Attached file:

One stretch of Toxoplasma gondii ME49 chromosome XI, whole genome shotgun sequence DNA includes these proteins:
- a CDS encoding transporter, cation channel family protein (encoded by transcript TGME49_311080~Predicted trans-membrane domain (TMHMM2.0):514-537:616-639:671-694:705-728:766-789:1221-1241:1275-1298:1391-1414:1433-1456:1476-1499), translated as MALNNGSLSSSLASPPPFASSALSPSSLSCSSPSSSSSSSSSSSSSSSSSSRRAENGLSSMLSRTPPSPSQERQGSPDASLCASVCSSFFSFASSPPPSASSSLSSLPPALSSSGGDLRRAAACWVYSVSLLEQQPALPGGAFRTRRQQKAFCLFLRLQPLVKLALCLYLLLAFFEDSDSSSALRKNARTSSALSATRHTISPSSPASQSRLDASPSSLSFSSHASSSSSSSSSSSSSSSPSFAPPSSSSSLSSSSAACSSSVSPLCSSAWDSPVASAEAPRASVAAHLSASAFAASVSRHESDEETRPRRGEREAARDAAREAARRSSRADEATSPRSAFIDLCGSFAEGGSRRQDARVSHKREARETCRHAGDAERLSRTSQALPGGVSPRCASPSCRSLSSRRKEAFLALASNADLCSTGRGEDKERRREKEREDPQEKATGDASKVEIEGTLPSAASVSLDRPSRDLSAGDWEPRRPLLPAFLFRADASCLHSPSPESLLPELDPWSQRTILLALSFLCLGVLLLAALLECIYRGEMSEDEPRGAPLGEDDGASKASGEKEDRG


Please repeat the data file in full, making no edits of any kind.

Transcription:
One stretch of Toxoplasma gondii ME49 chromosome XI, whole genome shotgun sequence DNA includes these proteins:
- a CDS encoding transporter, cation channel family protein (encoded by transcript TGME49_311080~Predicted trans-membrane domain (TMHMM2.0):514-537:616-639:671-694:705-728:766-789:1221-1241:1275-1298:1391-1414:1433-1456:1476-1499), translated as MALNNGSLSSSLASPPPFASSALSPSSLSCSSPSSSSSSSSSSSSSSSSSSRRAENGLSSMLSRTPPSPSQERQGSPDASLCASVCSSFFSFASSPPPSASSSLSSLPPALSSSGGDLRRAAACWVYSVSLLEQQPALPGGAFRTRRQQKAFCLFLRLQPLVKLALCLYLLLAFFEDSDSSSALRKNARTSSALSATRHTISPSSPASQSRLDASPSSLSFSSHASSSSSSSSSSSSSSSPSFAPPSSSSSLSSSSAACSSSVSPLCSSAWDSPVASAEAPRASVAAHLSASAFAASVSRHESDEETRPRRGEREAARDAAREAARRSSRADEATSPRSAFIDLCGSFAEGGSRRQDARVSHKREARETCRHAGDAERLSRTSQALPGGVSPRCASPSCRSLSSRRKEAFLALASNADLCSTGRGEDKERRREKEREDPQEKATGDASKVEIEGTLPSAASVSLDRPSRDLSAGDWEPRRPLLPAFLFRADASCLHSPSPESLLPELDPWSQRTILLALSFLCLGVLLLAALLECIYRGEMSEDEPRGAPLGEDDGASKASGEKEDRG